Mickelson was the story of Day 2 before he even teed off, as his first round score of 67 looked like it would give him a big advantage heading into the weekend. But after starting strong, he found himself back with the rest of the pack of leaders after missing a slew of putts which he talked about with the PGA Tour.
Phil: "I got shut out today. I actually played really well. I just didn't capitalize on the birdie opportunities." #USOpen
However, it was his green game that offered the biggest moment of Day 2, as a 25-footer dropped in for birdie on 18 just after the horn sounded to end play for the day. The birdie gave him a tie for the lead.
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Lefty's putter may have failed him at other times Friday in his attempt to win his first U.S. Open, as ESPN's Bob Harig noted, but the impact of his ability to finish strong with a lengthy putt cannot be understated.
Phil hit it great today, made nothing until the hardest hole on the course. Pretty big putt to tie for the lead. #USOpen
Here's a look at the live leaderboard, courtesy of PGA Tour:
Much of the action took place before Lefty even stepped into the tee box, most notably with the super-trio pairing of Tiger Woods, Rory McIlroy and Adam Scott. Woods and McIlroy each posted a 70, and are only four shots back at three-under, which they couldn't have expected upon finishing their round. But Scott struggled.
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The 2013 Masters champion shot five-over for the day, currently sitting at seven-over par for the tournament. Such a number after two rounds of a major wouldn't likely make the cut, but due to the pedestrian scores around the field, his score was safe, and Associated Press golf writer Doug Ferguson was quick to point it out.
Looking like 7-over is safe. That would include the Masters champion.
But even with crowd-favorite Mickelson leading and Scott struggling, the bulk of the talk will continue to revolve around Woods. His improvement from a 73 on Thursday to a 70 on Friday, plus cutting down his bogeys from six in the first round to three in the second, gives glimmers of hope.
However, ESPN's Justin Ray was quick to point out a disappointing stat for Tiger:
Tiger Woods has never won a major when outside the top-5 entering the weekend. T-24th right now.
A big name heading into the weekend was Justin Rose, the South African who has come so close to winning a major so many times. He's shown so far that he'll be a major contender throughout the weekend, and as Iain Carter of BBC Sport proves, it's largely due to his success on the fairways.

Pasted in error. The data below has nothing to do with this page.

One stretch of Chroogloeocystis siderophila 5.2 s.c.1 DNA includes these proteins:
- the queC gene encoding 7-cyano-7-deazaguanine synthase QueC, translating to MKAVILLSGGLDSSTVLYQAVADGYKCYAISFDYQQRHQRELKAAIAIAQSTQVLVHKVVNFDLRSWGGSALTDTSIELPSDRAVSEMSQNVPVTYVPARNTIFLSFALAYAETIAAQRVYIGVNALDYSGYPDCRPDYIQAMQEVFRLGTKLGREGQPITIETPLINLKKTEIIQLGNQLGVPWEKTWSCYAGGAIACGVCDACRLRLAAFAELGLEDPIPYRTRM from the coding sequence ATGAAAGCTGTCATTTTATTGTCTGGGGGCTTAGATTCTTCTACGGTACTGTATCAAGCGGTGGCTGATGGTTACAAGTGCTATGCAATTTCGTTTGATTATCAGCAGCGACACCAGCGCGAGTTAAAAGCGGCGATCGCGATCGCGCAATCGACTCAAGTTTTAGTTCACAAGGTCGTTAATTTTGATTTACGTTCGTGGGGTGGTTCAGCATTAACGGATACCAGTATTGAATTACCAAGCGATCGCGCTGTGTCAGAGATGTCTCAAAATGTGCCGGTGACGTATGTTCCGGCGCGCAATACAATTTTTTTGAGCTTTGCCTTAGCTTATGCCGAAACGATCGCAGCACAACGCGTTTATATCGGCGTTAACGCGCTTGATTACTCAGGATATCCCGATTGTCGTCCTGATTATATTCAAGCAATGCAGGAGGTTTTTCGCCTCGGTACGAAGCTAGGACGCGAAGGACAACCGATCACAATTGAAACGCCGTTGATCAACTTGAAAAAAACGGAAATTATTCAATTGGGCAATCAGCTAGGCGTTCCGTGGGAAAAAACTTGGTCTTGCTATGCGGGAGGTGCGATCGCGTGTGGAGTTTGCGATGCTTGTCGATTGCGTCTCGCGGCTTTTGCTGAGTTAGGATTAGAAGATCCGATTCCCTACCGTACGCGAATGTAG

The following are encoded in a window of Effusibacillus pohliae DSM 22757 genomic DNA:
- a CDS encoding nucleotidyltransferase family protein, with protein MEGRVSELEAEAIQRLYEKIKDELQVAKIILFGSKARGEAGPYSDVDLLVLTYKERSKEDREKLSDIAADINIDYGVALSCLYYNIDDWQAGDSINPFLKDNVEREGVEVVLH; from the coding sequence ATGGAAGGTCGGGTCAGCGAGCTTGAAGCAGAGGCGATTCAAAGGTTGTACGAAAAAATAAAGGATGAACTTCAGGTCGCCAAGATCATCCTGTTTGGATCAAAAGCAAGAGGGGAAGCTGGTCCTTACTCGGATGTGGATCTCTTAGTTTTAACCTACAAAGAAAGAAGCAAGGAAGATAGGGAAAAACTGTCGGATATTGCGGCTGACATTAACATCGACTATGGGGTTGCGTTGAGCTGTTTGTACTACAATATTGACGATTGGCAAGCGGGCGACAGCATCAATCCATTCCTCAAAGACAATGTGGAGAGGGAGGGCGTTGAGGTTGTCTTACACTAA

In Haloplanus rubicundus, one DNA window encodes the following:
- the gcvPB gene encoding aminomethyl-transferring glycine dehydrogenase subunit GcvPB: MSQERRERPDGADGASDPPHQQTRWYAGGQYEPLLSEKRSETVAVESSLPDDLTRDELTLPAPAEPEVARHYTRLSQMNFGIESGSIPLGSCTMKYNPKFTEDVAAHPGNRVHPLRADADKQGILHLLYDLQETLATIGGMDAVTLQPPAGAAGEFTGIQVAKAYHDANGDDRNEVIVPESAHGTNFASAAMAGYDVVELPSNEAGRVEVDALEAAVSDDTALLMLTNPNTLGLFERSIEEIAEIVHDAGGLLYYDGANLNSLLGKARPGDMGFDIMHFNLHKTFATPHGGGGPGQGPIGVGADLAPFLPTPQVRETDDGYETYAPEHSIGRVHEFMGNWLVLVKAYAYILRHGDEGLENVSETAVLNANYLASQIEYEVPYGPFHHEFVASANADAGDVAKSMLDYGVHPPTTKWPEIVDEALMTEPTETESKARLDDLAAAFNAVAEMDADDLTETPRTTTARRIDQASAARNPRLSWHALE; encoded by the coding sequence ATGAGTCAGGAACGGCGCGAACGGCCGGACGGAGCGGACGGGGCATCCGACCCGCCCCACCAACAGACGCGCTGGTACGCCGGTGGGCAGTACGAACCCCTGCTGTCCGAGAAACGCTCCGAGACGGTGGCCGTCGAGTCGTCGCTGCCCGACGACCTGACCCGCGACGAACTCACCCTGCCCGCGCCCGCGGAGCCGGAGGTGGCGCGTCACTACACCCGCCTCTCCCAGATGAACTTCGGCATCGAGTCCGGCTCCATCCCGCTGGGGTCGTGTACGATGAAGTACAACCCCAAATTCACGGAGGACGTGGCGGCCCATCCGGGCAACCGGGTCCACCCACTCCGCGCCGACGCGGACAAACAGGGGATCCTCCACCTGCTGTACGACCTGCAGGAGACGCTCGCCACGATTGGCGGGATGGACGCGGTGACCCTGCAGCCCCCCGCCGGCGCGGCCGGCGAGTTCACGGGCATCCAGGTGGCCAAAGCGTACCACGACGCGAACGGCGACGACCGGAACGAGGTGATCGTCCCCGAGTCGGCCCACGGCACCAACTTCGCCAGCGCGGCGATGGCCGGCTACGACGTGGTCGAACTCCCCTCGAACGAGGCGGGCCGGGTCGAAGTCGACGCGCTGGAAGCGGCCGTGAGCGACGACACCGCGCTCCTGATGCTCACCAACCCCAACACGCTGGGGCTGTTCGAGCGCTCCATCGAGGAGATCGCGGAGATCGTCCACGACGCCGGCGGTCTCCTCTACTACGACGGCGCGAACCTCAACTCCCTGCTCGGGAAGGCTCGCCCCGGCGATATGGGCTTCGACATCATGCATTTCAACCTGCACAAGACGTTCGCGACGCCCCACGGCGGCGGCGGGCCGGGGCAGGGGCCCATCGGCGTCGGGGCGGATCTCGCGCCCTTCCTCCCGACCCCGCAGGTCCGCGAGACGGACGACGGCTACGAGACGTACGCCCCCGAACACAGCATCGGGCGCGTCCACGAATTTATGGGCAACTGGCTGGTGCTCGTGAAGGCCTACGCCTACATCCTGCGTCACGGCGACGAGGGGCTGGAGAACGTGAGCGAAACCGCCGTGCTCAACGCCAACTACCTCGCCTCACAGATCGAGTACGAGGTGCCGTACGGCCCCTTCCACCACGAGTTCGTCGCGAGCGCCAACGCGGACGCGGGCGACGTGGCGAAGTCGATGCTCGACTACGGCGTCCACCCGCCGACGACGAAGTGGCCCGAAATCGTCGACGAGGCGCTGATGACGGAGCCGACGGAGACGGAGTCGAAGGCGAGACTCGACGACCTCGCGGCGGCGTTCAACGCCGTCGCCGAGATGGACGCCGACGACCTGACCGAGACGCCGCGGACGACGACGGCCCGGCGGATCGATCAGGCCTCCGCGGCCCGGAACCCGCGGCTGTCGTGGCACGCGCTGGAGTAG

Rose has hit 79 % of f'ways so far and 74 % of greens. Both well above average for this US Open. Av'ge 1.81 putts per green. Not do hot.
We can talk about the big names all day, but don't take anything away from Horschel. The 26-year-old hasn't been in many major tournaments (or any big tournaments, really), but he's had a break-through year in 2013 and is showing it so far on a gritty Merion course.
ESPN Stats and Information dug up an incredible statistic from Horschel's second round. Actually, incredible might be an understatement:
Billy Horschel is the 1st player to hit all 18 greens in regulation in a U.S. Open round in the last 15 years. (from @EliasSports)
It seems that every year and in every major, a player like Horschel bursts onto the scene who not many golf fans have heard of and creates buzz heading into the weekend.
All too often, those players fade quickly on Saturday's moving day and Sunday's final round. But when they save their best golf for last, new stars are born.
Could Horschel be one of those next stars, or will he fade like so many before him?
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Where will Billy Horschel stand after Day 3?
Where will Billy Horschel stand after Day 3?
Leader or co-leader
1-3 shots back
4-6 shots back
7 or more shots back
One thing is for sure, though. Merion doesn't seem to be cooperating with any golfer who is looking to have himself a big weekend.
There have been plenty of talking points so far at Merion in this year's U.S. Open. Tiger is in search of ending a five-year drought. Lefty is going for his first ever win in America's championship. Course conditions and a daunting setup at Merion are proving to have a big impact on players.
But if the play of Horschel and the unpredictability of this year's action is any indication, more storylines are bound to start brewing as Saturday and Sunday roll around.